de Havilland Vampire T.35 (A79-612) in Wagga Wagga, New South Wales, Australia
Vampire bearing Lebanese colours at Hatzerim, Israel
Swiss Air Force Vampire at Letecké muzeum Kbely
 Dominican Republic
 New Zealand
 Saudi Arabia
 South Africa
 United Kingdom

Surviving aircraft

Although today over eighty Vampires are still airworthy, only a small number are flying.



New Zealand


South Africa



United Kingdom

United States

Aircraft on display

No. 14 Squadron RNZAF Vampire FB.9 on gate duty at Ohakea, New Zealand
Vampire built under licence for the Swiss Air Force in 1969 as an FB.6 painted as an F.3 in RCAF service (Canadian Warplane Heritage Museum).

Examples of the de Havilland Vampire on display include:


RAAF Museum Point Cook Victoria. F.30. Fighter World, Williamtown, NSW. A79-1 the first jet aircraft to be built in Australia.

Czech Republic
New Zealand
Saudi Arabia
South Africa
A Sea Vampire on display at the British Fleet Air Arm Museum
United Kingdom
WZ590 on display at the Imperial War Museum Duxford in 2016
United States

Specifications (Vampire FB.6)

de Havilland Vampire FB.5
Cockpit layout of the Vampire FB.6

Data from The Illustrated Encyclopedia of Aircraft[83]

General characteristics



Notable appearances in media

See also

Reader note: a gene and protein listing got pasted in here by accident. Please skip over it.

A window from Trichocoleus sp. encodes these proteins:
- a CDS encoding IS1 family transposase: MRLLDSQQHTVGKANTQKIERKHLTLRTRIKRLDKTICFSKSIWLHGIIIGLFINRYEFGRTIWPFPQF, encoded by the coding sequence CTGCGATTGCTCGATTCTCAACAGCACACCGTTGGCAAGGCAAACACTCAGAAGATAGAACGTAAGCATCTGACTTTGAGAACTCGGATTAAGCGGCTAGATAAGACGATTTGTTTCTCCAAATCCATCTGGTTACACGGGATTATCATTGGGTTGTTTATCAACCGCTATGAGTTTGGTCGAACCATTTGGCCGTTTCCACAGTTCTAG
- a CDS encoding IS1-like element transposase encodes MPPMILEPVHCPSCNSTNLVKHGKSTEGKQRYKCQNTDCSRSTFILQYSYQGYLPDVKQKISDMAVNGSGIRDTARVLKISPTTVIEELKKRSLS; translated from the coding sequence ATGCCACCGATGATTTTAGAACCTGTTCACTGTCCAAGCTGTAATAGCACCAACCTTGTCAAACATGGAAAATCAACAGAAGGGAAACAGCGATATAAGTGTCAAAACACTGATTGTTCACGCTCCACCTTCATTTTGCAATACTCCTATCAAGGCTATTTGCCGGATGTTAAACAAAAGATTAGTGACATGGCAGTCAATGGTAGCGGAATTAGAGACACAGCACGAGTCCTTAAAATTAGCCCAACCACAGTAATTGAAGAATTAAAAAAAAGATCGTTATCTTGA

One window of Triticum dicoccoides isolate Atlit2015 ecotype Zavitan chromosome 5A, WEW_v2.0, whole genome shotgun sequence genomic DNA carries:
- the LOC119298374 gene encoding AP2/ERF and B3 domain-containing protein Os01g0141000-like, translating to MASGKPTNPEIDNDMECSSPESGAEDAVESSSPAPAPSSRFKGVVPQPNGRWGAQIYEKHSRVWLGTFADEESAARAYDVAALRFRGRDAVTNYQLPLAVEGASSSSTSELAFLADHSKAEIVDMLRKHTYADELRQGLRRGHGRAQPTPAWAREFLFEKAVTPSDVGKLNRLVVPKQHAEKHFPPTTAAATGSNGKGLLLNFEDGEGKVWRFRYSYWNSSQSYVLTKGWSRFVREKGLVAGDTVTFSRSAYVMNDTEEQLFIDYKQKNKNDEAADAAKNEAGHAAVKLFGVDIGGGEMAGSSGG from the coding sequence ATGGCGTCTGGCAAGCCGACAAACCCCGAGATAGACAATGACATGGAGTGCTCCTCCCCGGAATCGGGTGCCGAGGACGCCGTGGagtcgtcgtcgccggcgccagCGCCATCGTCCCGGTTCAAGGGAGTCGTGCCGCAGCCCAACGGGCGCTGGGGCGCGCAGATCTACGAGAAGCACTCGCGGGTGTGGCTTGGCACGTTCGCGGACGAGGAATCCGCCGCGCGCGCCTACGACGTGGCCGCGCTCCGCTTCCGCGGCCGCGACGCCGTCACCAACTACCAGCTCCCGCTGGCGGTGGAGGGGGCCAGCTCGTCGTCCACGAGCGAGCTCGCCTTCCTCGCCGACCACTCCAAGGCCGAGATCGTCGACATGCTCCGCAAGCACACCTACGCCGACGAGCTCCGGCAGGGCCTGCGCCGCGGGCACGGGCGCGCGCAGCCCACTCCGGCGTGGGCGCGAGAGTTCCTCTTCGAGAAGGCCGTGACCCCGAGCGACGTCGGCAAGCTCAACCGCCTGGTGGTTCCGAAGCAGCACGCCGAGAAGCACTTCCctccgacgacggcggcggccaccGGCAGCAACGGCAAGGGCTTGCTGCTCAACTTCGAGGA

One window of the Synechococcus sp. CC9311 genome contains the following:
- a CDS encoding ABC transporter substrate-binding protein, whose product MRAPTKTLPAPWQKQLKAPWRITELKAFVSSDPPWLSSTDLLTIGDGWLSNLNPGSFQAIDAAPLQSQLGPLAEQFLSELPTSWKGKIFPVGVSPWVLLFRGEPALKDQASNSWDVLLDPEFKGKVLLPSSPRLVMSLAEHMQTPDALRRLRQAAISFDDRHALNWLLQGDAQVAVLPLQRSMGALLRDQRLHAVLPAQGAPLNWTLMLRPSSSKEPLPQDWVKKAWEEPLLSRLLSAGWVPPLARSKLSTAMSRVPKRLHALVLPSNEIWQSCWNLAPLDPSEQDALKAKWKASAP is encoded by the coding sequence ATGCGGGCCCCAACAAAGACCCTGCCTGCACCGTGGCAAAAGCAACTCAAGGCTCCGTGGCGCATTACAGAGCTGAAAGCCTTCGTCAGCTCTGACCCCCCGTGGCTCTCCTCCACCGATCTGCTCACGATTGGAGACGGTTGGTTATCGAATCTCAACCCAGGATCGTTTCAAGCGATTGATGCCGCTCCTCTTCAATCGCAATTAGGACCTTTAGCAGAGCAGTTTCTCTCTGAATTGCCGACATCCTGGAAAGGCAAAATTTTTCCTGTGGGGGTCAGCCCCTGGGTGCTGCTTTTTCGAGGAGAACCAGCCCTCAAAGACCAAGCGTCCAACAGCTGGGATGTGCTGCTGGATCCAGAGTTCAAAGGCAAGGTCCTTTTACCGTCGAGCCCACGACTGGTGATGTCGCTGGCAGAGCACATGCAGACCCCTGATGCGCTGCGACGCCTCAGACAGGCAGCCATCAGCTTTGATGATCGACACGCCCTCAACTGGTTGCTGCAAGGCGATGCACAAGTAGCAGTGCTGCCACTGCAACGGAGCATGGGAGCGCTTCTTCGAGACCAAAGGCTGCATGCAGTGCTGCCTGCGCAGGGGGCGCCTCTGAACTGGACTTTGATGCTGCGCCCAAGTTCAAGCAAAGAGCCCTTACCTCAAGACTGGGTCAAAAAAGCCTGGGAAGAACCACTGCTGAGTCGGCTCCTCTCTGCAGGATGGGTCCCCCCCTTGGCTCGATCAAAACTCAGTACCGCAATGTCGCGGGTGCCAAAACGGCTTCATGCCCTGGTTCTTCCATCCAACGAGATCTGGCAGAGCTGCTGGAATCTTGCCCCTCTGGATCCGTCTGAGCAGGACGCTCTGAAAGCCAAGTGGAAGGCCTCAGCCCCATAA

Related development
Aircraft of comparable role, configuration and era
Related lists



  1. On 6 November 1945, a Ryan FR Fireball, designed to utilize its piston engine during takeoff and landing, had a piston engine failure on final approach. The pilot started the jet engine, performing the first jet-powered carrier landing, albeit unintentionally, although the Fireball was not a high performance jet fighter like the Vampire.[13]
  2. Quote: "The Vampire had been conceived during the war as a high-altitude fighter..."[21]


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  2. Gunston, Bill. "World Encyclopedia of Aero Engines - 5th edition." Sutton Publishing, 2006. p. 62.
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  4. 1 2 Buttler 2004, p. 201.
  5. Buttler 2004 p. 203.
  6. Gunston 1981, p. 49.
  7. 1 2 3 4 5 6 7 8 9 10 Mason 1965, p. 3.
  8. Gunston 1981, p. 50.
  9. Jackson 1987, p. 484.
  10. Jackson 1987, pp. 496—501.
  11. Gunston 1992, p. 454.
  12. Brown 1985, pp. 32–34.
  13. "First Jet Landing", Naval Aviation News, United States Navy: 6, March 1946
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  15. Brown 1976, pp. 132–6.
  16. Jackson 1987, p. 424.
  17. "How The Vampires Crossed", Flight, LIV (2065): 105, 22 July 1948
  18. Dorr 1998, p. 119.
  19. Wood, William ‘Bill’ (1997), Only Birds and Fools Fly, UK, retrieved 6 October 2009
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Wikimedia Commons has media related to De Havilland Vampire.
External video
Vampire engine start at AFB Swartkop
In cockpit flight view of South African Air Force Museum Vampire T 55 flown by Col. Rama Iyer